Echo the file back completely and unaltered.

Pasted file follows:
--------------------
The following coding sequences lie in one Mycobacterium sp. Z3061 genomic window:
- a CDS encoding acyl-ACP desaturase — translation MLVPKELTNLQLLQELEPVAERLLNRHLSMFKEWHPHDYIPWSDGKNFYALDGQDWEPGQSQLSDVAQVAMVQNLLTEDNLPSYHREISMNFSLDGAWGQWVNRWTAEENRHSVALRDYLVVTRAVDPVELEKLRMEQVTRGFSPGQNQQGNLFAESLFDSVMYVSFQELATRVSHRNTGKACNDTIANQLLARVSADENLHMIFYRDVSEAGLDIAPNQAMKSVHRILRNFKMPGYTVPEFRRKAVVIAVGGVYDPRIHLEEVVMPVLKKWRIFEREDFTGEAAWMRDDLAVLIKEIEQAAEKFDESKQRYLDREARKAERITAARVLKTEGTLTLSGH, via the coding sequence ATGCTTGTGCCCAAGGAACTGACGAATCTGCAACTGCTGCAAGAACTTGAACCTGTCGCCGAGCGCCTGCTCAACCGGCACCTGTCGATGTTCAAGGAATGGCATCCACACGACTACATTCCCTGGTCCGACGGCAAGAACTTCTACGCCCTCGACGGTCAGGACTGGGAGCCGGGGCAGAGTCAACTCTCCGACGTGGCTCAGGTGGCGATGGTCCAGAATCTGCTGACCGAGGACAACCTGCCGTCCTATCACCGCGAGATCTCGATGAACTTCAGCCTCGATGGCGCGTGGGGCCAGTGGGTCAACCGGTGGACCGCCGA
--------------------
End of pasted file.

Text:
The following coding sequences lie in one Mycobacterium sp. Z3061 genomic window:
- a CDS encoding acyl-ACP desaturase — translation MLVPKELTNLQLLQELEPVAERLLNRHLSMFKEWHPHDYIPWSDGKNFYALDGQDWEPGQSQLSDVAQVAMVQNLLTEDNLPSYHREISMNFSLDGAWGQWVNRWTAEENRHSVALRDYLVVTRAVDPVELEKLRMEQVTRGFSPGQNQQGNLFAESLFDSVMYVSFQELATRVSHRNTGKACNDTIANQLLARVSADENLHMIFYRDVSEAGLDIAPNQAMKSVHRILRNFKMPGYTVPEFRRKAVVIAVGGVYDPRIHLEEVVMPVLKKWRIFEREDFTGEAAWMRDDLAVLIKEIEQAAEKFDESKQRYLDREARKAERITAARVLKTEGTLTLSGH, via the coding sequence ATGCTTGTGCCCAAGGAACTGACGAATCTGCAACTGCTGCAAGAACTTGAACCTGTCGCCGAGCGCCTGCTCAACCGGCACCTGTCGATGTTCAAGGAATGGCATCCACACGACTACATTCCCTGGTCCGACGGCAAGAACTTCTACGCCCTCGACGGTCAGGACTGGGAGCCGGGGCAGAGTCAACTCTCCGACGTGGCTCAGGTGGCGATGGTCCAGAATCTGCTGACCGAGGACAACCTGCCGTCCTATCACCGCGAGATCTCGATGAACTTCAGCCTCGATGGCGCGTGGGGCCAGTGGGTCAACCGGTGGACCGCCGA